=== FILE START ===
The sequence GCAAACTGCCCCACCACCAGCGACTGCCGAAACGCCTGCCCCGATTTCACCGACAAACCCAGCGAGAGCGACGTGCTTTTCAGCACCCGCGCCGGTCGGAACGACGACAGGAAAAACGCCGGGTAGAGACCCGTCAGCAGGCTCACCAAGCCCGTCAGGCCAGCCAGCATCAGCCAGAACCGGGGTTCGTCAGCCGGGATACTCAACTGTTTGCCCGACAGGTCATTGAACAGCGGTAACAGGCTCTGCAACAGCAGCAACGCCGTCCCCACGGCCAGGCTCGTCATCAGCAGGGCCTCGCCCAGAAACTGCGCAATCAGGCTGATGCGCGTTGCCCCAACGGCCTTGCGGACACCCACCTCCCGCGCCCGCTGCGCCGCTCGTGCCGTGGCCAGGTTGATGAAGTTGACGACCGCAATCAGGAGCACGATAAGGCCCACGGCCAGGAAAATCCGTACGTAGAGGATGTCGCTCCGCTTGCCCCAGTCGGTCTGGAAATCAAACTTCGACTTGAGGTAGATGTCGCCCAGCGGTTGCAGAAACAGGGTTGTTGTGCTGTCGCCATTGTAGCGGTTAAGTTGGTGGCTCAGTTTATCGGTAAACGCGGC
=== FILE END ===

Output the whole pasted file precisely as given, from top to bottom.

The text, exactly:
The sequence GCAAACTGCCCCACCACCAGCGACTGCCGAAACGCCTGCCCCGATTTCACCGACAAACCCAGCGAGAGCGACGTGCTTTTCAGCACCCGCGCCGGTCGGAACGACGACAGGAAAAACGCCGGGTAGAGACCCGTCAGCAGGCTCACCAAGCCCGTCAGGCCAGCCAGCATCAGCCAGAACCGGGGTTCGTCAGCCGGGATACTCAACTGTTTGCCCGACAGGTCATTGAACAGCGGTAACAGGCTCTGCAACAGCAGCAACGCCGTCCCCACGGCCAGGCTCGTCATCAGCAGGGCCTCGCCCAGAAACTGCGCAATCAGGCTGATGCGCGTTGCCCCAACGGCCTTGCGGACACCCACCTCCCGCGCCCGCTGCGCCGCTCGTGCCGTGGCCAGGTTGATGAAGTTGACGACCGCAATCAGGAGCACGATAAGGCCCACGGCCAGGAAAATCCGTACGTAGAGGATGTCGCTCCGCTTGCCCCAGTCGGTCTGGAAATCAAACTTCGACTTGAGGTAGATGTCGCCCAGCGGTTGCAGAAACAGGGTTGTTGTGCTGTCGCCATTGTAGCGGTTAAGTTGGTGGCTCAGTTTATCGGTAAACGCGGC